Like most skippers, the Grizzled Skipper is extremely difficult to follow when in flight, but will stop to feed from various nectar sources. Once settled, the black and white pattern on the wings, from which this species gets its name, is unmistakable. The butterfly occurs in small colonies of less than 100 adults. A well-known aberration of this species, ab. taras, has all of the white spots on the forewings joined, forming a large white blotch. This butterfly is found in England south of a line extended from West Gloucestershire in the west to North Lincolnshire in the east, with strongholds in central and southern England. There are scattered colonies further north and in Wales. This species is absent from Scotland, Ireland, the Isle of Man and the Channel Islands.
This species was first defined in Linnaeus (1758) as shown here (type locality: Sweden).
The butterfly emerges in late April and flies until the end of June. There is one generation each year, although there may be a small second brood in some years, when weather conditions are favourable.
The chart(s) above have been correlated with the phenology plot below, taken from the UK Butterfly Monitoring Scheme. The blue line gives average counts over the full data set from 1976 to date, and the red line gives the average for the last year.
This species occurs in different habitats that are all characterised by warmth, shelter, and sparse vegetation, such as chalk downland, woodland edges, woodland clearings, large woodland rides, unimproved grassland, hillsides, valleys and occasionally heathland.
The primary larval foodplants are Agrimony (Agrimonia eupatoria), Creeping Cinquefoil (Potentilla reptans) and Wild Strawberry (Fragaria vesca). Barren Strawberry (Potentilla sterilis), Bramble (Rubus fruticosus), Dog-rose (Rosa canina), Salad Burnet (Sanguisorba minor), Tormentil (Potentilla erecta) and Wood Avens (Geum urbanum) are also used.
Adults feed primarily on Bird's-foot Trefoil (Lotus corniculatus), Bugle (Ajuga reptans), Buttercups (Ranunculus spp.) and Ragged Robin (Lychnis flos-cuculi).
This is a warmth-loving butterfly, and both sexes bask in the sun for long periods, typically on a stone, leaf or bare earth. This is an active butterfly which will fly at most times the day, and even into the evening, if conditions are warm enough. The butterfly uses several nectar sources, favourites being Bird’s-foot Trefoil and Buttercup. The male is somewhat territorial and will chase any butterfly, irrespective of size, from its area. Females entering the territory are courted for a short period and, if the female is receptive, pairing occurs. The butterfly can be found roosting on heads of flowers and grasses during cool weather and at night.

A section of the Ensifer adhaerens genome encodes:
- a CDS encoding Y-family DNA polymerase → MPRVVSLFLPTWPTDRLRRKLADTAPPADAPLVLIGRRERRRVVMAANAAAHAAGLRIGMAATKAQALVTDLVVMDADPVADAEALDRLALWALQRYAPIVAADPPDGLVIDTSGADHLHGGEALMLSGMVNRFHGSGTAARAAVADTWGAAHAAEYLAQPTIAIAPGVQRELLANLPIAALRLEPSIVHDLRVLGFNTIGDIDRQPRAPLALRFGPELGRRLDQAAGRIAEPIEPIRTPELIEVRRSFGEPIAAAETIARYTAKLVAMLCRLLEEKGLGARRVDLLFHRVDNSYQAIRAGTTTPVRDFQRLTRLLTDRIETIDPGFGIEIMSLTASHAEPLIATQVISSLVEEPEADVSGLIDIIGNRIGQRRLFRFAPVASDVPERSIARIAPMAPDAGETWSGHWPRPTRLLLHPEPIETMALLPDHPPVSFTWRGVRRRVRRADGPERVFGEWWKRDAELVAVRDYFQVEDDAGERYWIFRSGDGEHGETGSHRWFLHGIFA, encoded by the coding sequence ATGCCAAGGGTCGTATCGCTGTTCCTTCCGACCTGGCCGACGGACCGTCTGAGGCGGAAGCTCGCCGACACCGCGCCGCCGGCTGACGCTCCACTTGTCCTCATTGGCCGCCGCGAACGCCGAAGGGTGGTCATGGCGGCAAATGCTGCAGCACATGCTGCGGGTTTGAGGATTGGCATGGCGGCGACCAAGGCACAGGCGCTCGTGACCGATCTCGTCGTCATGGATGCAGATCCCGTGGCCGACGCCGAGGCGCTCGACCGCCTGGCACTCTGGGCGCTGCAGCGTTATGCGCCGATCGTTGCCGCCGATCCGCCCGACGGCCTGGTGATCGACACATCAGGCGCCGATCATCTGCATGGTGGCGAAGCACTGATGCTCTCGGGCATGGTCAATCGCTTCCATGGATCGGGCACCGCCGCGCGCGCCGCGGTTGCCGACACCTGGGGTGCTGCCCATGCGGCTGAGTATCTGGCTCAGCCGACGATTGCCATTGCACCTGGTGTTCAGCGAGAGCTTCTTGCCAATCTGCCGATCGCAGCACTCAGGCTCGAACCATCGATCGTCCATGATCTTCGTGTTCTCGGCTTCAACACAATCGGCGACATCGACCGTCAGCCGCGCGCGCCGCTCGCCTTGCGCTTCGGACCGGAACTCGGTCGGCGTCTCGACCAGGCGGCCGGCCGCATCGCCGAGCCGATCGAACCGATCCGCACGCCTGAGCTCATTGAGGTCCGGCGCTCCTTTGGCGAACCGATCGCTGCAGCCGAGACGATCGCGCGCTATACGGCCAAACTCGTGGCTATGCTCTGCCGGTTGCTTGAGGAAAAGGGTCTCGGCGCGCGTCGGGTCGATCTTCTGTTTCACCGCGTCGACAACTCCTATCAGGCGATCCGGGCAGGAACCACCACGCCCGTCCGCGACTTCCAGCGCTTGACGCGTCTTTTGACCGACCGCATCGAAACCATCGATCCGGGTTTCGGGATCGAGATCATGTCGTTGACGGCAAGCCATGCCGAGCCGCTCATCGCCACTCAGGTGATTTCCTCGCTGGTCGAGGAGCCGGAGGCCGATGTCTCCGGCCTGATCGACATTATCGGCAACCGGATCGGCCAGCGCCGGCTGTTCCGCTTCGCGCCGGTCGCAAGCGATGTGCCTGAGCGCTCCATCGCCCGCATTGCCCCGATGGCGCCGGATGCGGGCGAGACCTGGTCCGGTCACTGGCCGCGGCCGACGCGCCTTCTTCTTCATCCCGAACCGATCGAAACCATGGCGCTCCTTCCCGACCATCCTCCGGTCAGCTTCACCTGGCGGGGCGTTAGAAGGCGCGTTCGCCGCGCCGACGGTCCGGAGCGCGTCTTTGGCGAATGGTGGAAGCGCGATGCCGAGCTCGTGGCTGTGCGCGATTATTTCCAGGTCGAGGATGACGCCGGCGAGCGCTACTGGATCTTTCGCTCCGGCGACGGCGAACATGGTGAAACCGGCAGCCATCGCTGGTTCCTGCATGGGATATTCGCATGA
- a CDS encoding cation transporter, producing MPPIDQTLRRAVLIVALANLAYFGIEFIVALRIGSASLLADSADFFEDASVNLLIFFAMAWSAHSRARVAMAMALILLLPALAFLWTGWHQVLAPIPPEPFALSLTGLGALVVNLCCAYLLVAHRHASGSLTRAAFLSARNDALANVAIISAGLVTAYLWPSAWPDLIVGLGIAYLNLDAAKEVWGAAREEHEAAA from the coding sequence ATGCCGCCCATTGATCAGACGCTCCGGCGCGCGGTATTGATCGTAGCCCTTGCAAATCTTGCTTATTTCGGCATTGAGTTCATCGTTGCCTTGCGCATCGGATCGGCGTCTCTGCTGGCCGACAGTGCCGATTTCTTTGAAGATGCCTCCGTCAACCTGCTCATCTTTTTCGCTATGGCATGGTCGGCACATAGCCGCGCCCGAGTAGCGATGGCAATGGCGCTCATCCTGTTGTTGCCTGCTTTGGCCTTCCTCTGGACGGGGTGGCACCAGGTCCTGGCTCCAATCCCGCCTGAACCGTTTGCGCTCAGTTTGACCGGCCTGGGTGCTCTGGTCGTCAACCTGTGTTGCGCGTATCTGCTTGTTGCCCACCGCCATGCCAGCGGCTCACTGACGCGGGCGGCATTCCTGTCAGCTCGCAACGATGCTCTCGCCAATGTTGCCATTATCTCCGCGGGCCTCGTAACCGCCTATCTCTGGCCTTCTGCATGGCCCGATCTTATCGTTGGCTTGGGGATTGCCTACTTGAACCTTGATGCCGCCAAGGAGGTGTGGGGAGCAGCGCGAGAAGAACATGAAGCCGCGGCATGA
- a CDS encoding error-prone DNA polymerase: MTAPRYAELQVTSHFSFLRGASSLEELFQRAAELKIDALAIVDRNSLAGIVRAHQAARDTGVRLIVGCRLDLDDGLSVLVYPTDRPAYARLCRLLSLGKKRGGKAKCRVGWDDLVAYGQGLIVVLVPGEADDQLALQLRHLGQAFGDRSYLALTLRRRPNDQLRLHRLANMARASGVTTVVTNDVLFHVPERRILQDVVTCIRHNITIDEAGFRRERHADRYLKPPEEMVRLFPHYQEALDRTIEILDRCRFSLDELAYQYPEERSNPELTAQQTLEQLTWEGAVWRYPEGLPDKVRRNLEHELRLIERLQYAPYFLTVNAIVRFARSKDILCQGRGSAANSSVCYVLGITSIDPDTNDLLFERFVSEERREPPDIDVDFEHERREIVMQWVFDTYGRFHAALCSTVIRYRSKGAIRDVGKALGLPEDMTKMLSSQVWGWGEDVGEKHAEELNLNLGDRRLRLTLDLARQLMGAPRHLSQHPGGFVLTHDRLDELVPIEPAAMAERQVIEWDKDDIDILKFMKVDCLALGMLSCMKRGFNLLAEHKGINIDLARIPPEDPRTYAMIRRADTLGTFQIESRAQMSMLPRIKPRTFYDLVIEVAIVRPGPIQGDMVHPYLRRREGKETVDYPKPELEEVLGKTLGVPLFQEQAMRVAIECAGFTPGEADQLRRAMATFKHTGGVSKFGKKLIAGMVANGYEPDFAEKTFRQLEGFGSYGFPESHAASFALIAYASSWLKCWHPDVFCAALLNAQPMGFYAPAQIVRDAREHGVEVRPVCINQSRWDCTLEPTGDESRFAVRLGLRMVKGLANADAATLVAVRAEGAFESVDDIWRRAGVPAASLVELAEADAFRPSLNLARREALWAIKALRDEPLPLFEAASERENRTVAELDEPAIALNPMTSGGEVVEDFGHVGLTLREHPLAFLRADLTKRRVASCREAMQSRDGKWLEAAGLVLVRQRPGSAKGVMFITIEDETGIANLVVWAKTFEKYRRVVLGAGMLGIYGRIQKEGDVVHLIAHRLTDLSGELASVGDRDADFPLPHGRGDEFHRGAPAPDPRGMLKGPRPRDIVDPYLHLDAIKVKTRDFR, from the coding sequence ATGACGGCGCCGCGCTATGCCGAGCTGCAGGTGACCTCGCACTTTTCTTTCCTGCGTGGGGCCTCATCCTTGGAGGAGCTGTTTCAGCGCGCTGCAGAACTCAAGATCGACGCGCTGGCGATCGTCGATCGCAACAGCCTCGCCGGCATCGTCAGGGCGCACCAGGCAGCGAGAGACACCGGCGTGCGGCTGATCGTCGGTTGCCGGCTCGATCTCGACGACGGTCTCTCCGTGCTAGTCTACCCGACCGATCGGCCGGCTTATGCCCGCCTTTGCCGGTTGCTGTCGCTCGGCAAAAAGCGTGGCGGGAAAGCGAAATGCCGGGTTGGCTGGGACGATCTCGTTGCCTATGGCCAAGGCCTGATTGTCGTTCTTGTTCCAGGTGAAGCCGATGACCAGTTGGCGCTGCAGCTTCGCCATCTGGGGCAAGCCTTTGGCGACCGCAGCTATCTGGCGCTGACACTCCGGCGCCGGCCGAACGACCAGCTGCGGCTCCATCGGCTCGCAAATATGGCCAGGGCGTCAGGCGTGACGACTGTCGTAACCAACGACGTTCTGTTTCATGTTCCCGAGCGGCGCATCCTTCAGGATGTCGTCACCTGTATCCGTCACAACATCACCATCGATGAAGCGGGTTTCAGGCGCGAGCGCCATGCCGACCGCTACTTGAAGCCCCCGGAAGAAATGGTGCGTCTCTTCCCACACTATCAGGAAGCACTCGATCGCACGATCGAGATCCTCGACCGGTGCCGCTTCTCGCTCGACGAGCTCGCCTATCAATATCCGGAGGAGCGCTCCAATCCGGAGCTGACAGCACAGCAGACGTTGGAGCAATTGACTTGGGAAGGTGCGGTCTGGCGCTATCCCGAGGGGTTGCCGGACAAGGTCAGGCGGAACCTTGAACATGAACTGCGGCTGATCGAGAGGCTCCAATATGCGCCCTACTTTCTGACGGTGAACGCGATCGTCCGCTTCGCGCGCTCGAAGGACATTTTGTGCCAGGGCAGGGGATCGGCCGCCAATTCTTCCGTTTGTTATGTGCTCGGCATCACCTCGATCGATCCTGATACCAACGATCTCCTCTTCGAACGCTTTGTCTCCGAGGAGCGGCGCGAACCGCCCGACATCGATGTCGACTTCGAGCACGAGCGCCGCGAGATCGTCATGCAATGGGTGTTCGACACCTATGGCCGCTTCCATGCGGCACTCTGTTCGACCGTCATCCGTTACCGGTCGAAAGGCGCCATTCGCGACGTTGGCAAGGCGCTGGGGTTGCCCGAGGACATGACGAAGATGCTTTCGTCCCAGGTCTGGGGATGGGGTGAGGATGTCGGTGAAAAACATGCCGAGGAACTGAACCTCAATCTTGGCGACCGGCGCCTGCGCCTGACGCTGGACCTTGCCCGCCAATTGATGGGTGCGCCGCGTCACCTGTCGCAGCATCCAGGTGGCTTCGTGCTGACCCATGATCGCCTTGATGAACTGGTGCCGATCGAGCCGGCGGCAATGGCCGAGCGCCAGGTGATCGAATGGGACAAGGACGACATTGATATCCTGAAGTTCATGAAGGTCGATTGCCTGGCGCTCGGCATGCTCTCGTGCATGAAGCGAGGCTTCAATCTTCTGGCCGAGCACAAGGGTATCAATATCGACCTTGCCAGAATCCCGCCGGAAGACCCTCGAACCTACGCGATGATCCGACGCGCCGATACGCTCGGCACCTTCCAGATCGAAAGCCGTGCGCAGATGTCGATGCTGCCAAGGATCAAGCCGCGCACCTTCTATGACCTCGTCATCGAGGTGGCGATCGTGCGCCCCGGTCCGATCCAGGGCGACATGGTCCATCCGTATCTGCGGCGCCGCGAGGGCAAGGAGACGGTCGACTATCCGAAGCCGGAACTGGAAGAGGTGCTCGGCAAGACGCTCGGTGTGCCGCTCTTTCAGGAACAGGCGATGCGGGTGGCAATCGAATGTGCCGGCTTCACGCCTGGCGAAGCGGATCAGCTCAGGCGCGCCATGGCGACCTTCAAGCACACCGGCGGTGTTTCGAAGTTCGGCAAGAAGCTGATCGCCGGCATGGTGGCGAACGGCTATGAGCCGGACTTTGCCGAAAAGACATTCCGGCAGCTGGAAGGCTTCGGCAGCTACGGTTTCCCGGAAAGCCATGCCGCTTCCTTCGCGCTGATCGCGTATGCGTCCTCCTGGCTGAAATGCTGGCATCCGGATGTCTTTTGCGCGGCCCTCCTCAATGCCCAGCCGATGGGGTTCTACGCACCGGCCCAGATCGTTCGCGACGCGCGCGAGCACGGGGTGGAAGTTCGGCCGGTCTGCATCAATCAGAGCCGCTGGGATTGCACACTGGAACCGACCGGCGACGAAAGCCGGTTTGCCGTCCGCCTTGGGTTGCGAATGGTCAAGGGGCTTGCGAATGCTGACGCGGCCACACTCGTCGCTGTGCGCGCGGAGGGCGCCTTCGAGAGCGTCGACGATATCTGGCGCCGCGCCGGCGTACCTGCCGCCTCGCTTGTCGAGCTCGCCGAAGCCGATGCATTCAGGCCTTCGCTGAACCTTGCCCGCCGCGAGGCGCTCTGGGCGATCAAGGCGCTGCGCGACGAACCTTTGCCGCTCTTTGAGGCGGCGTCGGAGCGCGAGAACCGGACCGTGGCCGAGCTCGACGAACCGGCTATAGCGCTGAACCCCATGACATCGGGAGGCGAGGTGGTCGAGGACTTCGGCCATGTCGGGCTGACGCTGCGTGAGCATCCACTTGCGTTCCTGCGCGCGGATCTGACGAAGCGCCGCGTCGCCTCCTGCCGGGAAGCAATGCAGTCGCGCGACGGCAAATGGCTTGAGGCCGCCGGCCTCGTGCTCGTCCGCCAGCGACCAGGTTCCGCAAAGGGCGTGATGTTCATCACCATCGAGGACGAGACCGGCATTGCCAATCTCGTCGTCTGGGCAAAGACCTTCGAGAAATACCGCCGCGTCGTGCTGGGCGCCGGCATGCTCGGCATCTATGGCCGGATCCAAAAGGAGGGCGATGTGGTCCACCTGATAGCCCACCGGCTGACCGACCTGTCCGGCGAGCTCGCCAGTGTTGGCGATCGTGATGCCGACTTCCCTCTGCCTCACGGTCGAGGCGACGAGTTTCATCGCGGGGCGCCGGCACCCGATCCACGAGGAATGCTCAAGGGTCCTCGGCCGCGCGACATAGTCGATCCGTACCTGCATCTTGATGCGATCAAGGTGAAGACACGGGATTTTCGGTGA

Description to be completed.
Click here to see a full list of aberrations for this species.
ab. intermedia (Oberthur.(nom.preoc.Schilde).Lep.Comp.1910.4.p.394.pl.54.f.457.)
The white markings of the upperside intermediate between the type and ab.taras. The white spots above the inner margin of the forewings are united into an oblong blotch and the discoidal spot is united with the next spot into another oblong blotch. Hindwings with a row of white marginal spots and one spot in the middle of the wing.
ab. taras (Bergstrasser.Nomenclatur 1780.4.p.40.pl.XCI.f.5-6.)= althaeae Esper.Eur.Schmett.178l.1.p.4 and p.l49.
= fritillum Fabricius.Mantissa Ina.1787.2.p.91.
= lavaterao Haworth.Lep.Brit.1803.p.52.
= alveolus Hubner.Samml.Eur.Schmett.1823.1.pl.171.f.847-8.
On the upper and underside the white spots of the forewings are confluent, forming a large white central area. Hindwings with the white spots reduced to a single one in the centre of the wing and a row of small white marginal spots.
Eggs are laid singly on the underside of a leaf. Foodplants growing in warm positions, next to bare ground or short vegetation, are favoured. This stage lasts around 10 days.